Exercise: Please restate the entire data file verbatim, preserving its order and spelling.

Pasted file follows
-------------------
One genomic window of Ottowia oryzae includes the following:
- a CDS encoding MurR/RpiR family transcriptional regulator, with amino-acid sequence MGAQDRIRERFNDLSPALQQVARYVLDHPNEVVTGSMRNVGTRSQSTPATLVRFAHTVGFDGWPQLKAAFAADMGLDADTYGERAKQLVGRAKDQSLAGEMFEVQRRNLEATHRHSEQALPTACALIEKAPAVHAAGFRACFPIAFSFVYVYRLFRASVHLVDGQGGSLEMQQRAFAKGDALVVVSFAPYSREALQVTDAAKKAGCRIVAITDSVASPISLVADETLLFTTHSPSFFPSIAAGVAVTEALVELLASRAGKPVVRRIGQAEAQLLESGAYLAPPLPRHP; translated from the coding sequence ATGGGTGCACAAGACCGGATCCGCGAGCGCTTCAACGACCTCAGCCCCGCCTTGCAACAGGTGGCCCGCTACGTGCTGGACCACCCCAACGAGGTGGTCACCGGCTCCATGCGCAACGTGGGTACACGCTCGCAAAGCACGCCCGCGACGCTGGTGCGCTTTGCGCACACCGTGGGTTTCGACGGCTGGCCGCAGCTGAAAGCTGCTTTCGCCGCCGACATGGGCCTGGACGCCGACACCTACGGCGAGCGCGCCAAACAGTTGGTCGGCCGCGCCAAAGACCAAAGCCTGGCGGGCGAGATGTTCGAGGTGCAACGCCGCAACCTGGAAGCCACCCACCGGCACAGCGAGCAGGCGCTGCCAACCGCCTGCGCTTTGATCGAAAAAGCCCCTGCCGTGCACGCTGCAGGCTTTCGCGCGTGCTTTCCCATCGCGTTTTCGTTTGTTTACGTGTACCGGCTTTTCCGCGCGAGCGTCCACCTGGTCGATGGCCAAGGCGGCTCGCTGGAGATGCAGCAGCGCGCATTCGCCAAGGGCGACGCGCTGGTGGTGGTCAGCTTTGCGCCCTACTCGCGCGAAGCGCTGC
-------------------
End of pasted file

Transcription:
One genomic window of Ottowia oryzae includes the following:
- a CDS encoding MurR/RpiR family transcriptional regulator, with amino-acid sequence MGAQDRIRERFNDLSPALQQVARYVLDHPNEVVTGSMRNVGTRSQSTPATLVRFAHTVGFDGWPQLKAAFAADMGLDADTYGERAKQLVGRAKDQSLAGEMFEVQRRNLEATHRHSEQALPTACALIEKAPAVHAAGFRACFPIAFSFVYVYRLFRASVHLVDGQGGSLEMQQRAFAKGDALVVVSFAPYSREALQVTDAAKKAGCRIVAITDSVASPISLVADETLLFTTHSPSFFPSIAAGVAVTEALVELLASRAGKPVVRRIGQAEAQLLESGAYLAPPLPRHP; translated from the coding sequence ATGGGTGCACAAGACCGGATCCGCGAGCGCTTCAACGACCTCAGCCCCGCCTTGCAACAGGTGGCCCGCTACGTGCTGGACCACCCCAACGAGGTGGTCACCGGCTCCATGCGCAACGTGGGTACACGCTCGCAAAGCACGCCCGCGACGCTGGTGCGCTTTGCGCACACCGTGGGTTTCGACGGCTGGCCGCAGCTGAAAGCTGCTTTCGCCGCCGACATGGGCCTGGACGCCGACACCTACGGCGAGCGCGCCAAACAGTTGGTCGGCCGCGCCAAAGACCAAAGCCTGGCGGGCGAGATGTTCGAGGTGCAACGCCGCAACCTGGAAGCCACCCACCGGCACAGCGAGCAGGCGCTGCCAACCGCCTGCGCTTTGATCGAAAAAGCCCCTGCCGTGCACGCTGCAGGCTTTCGCGCGTGCTTTCCCATCGCGTTTTCGTTTGTTTACGTGTACCGGCTTTTCCGCGCGAGCGTCCACCTGGTCGATGGCCAAGGCGGCTCGCTGGAGATGCAGCAGCGCGCATTCGCCAAGGGCGACGCGCTGGTGGTGGTCAGCTTTGCGCCCTACTCGCGCGAAGCGCTGC